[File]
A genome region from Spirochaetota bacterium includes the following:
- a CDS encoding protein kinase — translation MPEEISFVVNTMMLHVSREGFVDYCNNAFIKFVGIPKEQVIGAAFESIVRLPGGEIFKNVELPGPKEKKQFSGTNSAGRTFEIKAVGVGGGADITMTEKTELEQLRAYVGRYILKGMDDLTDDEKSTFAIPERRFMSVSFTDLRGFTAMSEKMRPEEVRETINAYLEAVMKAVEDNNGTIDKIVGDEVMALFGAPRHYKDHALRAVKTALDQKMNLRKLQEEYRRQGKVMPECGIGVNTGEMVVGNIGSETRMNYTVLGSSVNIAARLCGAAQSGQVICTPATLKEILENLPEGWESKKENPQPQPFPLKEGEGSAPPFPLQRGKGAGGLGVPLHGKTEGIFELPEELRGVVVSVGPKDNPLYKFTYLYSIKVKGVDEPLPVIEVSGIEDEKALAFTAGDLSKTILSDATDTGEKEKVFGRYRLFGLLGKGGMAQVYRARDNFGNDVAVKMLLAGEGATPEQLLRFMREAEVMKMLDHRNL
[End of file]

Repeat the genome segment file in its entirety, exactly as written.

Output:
A genome region from Spirochaetota bacterium includes the following:
- a CDS encoding protein kinase — translation MPEEISFVVNTMMLHVSREGFVDYCNNAFIKFVGIPKEQVIGAAFESIVRLPGGEIFKNVELPGPKEKKQFSGTNSAGRTFEIKAVGVGGGADITMTEKTELEQLRAYVGRYILKGMDDLTDDEKSTFAIPERRFMSVSFTDLRGFTAMSEKMRPEEVRETINAYLEAVMKAVEDNNGTIDKIVGDEVMALFGAPRHYKDHALRAVKTALDQKMNLRKLQEEYRRQGKVMPECGIGVNTGEMVVGNIGSETRMNYTVLGSSVNIAARLCGAAQSGQVICTPATLKEILENLPEGWESKKENPQPQPFPLKEGEGSAPPFPLQRGKGAGGLGVPLHGKTEGIFELPEELRGVVVSVGPKDNPLYKFTYLYSIKVKGVDEPLPVIEVSGIEDEKALAFTAGDLSKTILSDATDTGEKEKVFGRYRLFGLLGKGGMAQVYRARDNFGNDVAVKMLLAGEGATPEQLLRFMREAEVMKMLDHRNL